Downtown Edmonton business group loses legal fight against supervised injection sites

An Edmonton business association that took its fight against three downtown safe injection sites to court has lost its legal challenge in Federal Court.

'The court found they were treated fairly and there was no breach of their rights'

This week, a federal court judge rejected a challenge from the Chinatown and Area Business Association in Edmonton against three downtown supervised injection sites. (Jonathan Hayward/The Canadian Press)

An Edmonton business association that lost its legal challenge of three safe injection sites says it won't appeal the ruling as its concerns are repeatedly ignored.

"We've been dismissed and ignored at every point. We feel it's pointless," said Dr. Holly Mah, chair of the Chinatown and Area Business Association.

"We feel our request was not unreasonable ... that three drug injection sites within six blocks in Chinatown could be amalgamated into one to minimize the impact on our community." 

The supervised consumption sites opened in the Central McDougall and McCauley neighbourhoods, after a coalition of community, academic and health groups was granted an exemption under a federal drug statute to operate them.

The sites have been visited almost 40,000 time since the first one opened last March, and more than 420 overdoses have been reversed, says Access to Medically Supervised Injection Services Edmonton (AMSISE) — the group that advocated for the sites' opening.

Marliss Taylor, program manager at the safe consumption site at Boyle Street Community Services, says she was pleased by the court's decision as the sites are saving lives.

Marliss Taylor, program manager at the safe consumption site at Boyle Street Community Services, says she was pleased by the court's decision as the sites are saving lives. (CBC)

"I'm really clear that they have been running pretty quietly and pretty easily for almost a year now. I don't think ... people would have noticed much of a change. And so that's a very good thing," Taylor said.

"We are going to continue to do the things we've been doing over the past year to try and address any concerns that people may have, and to help the community be a safe and healthy as possible."

Federal court case

In the decision released Tuesday, Justice Richard Mosley found the federal Ministry of Health met its duties to the Chinatown business association.

"Justice Mosley found that concerned neighbours are entitled to only a minimal level of procedural fairness in the context of these decisions," said Nathan Whitling, the lawyer representing AMSISE.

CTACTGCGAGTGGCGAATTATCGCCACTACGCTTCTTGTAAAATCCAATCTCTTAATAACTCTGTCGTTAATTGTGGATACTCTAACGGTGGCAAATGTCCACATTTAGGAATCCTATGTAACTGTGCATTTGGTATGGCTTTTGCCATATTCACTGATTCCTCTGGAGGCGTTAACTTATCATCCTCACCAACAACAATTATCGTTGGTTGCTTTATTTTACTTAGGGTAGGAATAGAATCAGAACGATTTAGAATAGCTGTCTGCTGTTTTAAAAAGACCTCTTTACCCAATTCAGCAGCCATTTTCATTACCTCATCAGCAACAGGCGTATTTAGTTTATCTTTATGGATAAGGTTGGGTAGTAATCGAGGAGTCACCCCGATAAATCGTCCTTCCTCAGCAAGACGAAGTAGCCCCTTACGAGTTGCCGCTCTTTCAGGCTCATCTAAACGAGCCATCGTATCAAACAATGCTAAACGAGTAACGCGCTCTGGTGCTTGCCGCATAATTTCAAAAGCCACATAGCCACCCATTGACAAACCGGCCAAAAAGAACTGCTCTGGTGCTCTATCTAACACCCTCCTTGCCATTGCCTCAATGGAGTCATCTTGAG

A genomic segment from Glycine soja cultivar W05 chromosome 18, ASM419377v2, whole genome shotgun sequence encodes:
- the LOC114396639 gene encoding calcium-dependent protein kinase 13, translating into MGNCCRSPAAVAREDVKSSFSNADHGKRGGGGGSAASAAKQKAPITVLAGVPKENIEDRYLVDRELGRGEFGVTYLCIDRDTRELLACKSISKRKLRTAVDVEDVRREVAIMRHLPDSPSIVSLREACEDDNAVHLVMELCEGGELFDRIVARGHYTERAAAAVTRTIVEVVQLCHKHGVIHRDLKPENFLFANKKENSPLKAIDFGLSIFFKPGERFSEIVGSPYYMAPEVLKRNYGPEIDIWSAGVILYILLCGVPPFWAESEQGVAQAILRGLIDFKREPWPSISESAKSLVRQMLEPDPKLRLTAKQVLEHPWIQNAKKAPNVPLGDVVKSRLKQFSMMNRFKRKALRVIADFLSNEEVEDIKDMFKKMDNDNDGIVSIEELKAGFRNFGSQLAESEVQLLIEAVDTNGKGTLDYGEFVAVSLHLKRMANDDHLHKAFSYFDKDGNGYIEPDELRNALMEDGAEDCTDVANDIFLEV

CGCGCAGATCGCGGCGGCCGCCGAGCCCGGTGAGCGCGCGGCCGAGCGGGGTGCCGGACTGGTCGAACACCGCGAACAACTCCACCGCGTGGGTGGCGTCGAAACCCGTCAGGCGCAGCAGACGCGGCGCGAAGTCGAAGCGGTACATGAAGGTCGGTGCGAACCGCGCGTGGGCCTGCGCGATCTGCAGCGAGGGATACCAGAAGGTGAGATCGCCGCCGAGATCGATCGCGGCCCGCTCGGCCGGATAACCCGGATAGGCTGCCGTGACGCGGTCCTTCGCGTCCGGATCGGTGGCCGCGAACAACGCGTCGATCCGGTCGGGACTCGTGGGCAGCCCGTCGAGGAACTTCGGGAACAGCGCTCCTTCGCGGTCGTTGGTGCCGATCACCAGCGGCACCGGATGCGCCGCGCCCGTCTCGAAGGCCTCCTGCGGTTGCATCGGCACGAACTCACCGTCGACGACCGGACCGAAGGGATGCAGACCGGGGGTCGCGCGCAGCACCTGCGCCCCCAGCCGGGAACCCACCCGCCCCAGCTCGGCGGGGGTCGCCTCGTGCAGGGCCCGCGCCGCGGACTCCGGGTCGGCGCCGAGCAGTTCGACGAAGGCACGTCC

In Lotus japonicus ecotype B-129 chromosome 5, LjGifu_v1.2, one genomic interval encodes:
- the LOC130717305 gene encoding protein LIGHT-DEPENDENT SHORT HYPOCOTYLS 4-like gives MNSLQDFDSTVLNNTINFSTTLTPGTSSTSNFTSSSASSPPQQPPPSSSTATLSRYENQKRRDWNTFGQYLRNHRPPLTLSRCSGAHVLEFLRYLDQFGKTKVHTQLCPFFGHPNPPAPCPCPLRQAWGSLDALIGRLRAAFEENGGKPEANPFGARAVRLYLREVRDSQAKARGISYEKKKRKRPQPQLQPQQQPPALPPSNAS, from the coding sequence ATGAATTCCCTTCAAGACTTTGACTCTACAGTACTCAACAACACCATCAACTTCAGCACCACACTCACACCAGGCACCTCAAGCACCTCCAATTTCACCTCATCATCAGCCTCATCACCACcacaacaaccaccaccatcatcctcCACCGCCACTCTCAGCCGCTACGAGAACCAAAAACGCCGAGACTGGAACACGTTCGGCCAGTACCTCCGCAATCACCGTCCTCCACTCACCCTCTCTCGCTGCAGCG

"The court found they were treated fairly and there was no breach of their rights to be treated fairly."

In its court filings, the business association argued the country's first safe injection site in Vancouver had only one location when it opened, although the opioid epidemic was more severe and concentrated in that city.

But, Mosley found this precedent "does not prevent other cities from adopting other models."

The business association had also argued it was not properly consulted.

While the judge found that Health Canada did not provide a direct response to the association's concerns, "there is a difference ... between Health Canada being unconvinced by certain arguments and ignoring them."

Looking to the future

Taylor said the injection sites do not appear to be drawing new opioid users to the community. Before the sites opened, the organization talked to substance users who said they would not travel far to use the service. 

"Who we are getting in the services is who we should be getting — which are local folks who are using opioids in a way that puts their health at risk."

Boyle Street Community Services was the first of four safe injection sites to open in Edmonton. (CBC)

As part of their federal conditions, the organizations that run the sites must monitor and report their impact on the community to Health Canada as their re-approval depends on it in part.

But Mah, from the Chinatown Business Association, says self-monitoring is not reliable.

The community hopes the process is changed in the future.

"We hope this doesn't happen to any other community, that communities will be properly consulted and that concerns are taken into consideration," she said.


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